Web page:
Deforestation threatens tigers – WWF

Jakarta – Conservation group WWF has urged companies to drop plans to clear Indonesian forest areas where infrared cameras have captured footage of rare Sumatran tigers and their cubs.

The video recorded in March and April shows two mothers with four cubs and another six of the critically endangered big cats in the Bukit Tigapuluh wildlife reserve in eastern Sumatra.

“That was the highest number of tigers and tiger images obtained… we’ve ever experienced,” WWF tiger researcher Karmila Parakkasi said in a statement.

The 12 tigers are concentrated in locations with good forest cover, which includes natural forest inside a land concession belonging to Barito Pacific Timber, wood supplier to regional giant Asia Pulp and Paper (APP), the statement added.

Deforestation

“This video confirms the extreme importance of these forests in the Bukit Tigapuluh ecosystem and its wildlife corridor,” the WWF’s forest and species programme director Anwar Purwoto said.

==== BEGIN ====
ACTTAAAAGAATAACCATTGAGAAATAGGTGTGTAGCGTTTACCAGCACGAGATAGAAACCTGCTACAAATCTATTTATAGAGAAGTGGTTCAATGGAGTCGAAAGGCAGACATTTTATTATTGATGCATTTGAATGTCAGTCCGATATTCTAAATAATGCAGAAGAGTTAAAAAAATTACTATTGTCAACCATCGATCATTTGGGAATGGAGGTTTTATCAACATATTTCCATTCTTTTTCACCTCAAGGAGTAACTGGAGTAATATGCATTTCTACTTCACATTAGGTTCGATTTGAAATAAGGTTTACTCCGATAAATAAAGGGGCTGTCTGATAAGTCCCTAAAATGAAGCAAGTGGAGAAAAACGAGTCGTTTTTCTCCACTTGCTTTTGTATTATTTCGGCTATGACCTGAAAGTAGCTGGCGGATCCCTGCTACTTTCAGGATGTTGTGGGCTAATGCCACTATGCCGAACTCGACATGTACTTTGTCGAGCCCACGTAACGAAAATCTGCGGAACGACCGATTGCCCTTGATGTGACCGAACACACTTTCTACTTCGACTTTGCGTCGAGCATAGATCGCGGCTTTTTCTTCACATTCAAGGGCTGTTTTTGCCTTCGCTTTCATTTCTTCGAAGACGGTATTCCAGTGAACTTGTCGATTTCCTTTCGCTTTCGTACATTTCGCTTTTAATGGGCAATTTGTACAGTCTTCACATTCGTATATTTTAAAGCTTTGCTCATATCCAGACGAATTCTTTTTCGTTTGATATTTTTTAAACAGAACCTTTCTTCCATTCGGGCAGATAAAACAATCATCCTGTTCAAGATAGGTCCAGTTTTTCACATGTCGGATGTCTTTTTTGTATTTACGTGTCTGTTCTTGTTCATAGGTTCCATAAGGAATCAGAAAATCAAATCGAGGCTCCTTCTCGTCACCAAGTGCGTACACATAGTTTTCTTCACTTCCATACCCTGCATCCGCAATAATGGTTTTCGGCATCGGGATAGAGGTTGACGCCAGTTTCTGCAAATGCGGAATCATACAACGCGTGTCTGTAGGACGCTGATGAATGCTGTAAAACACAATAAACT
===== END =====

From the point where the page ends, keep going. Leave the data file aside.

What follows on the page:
“WWF calls for all concessions operating in this area to abandon plans to clear this forest and protect areas with high conservation value,” he added.

“We also urge the local, provincial and central government to take into consideration the importance of this corridor and manage it as part of Indonesia’s commitments to protecting biodiversity,” he said.

There are fewer than 400 Sumatran tigers left in the wild. Environmental activists say the animals are increasingly coming into contact with people as a result of their natural habitat being lost due to deforestation for timber and palm oil plantations.

President Susilo Bambang Yudhoyono has been under pressure from environmentalists to implement a promised two-year moratorium on the clearing of natural forest and peat land, which was due to begin on January 1.

Norway agreed in May 2010 to contribute up to $1bn to help preserve Indonesia’s forests, in part through the moratorium.

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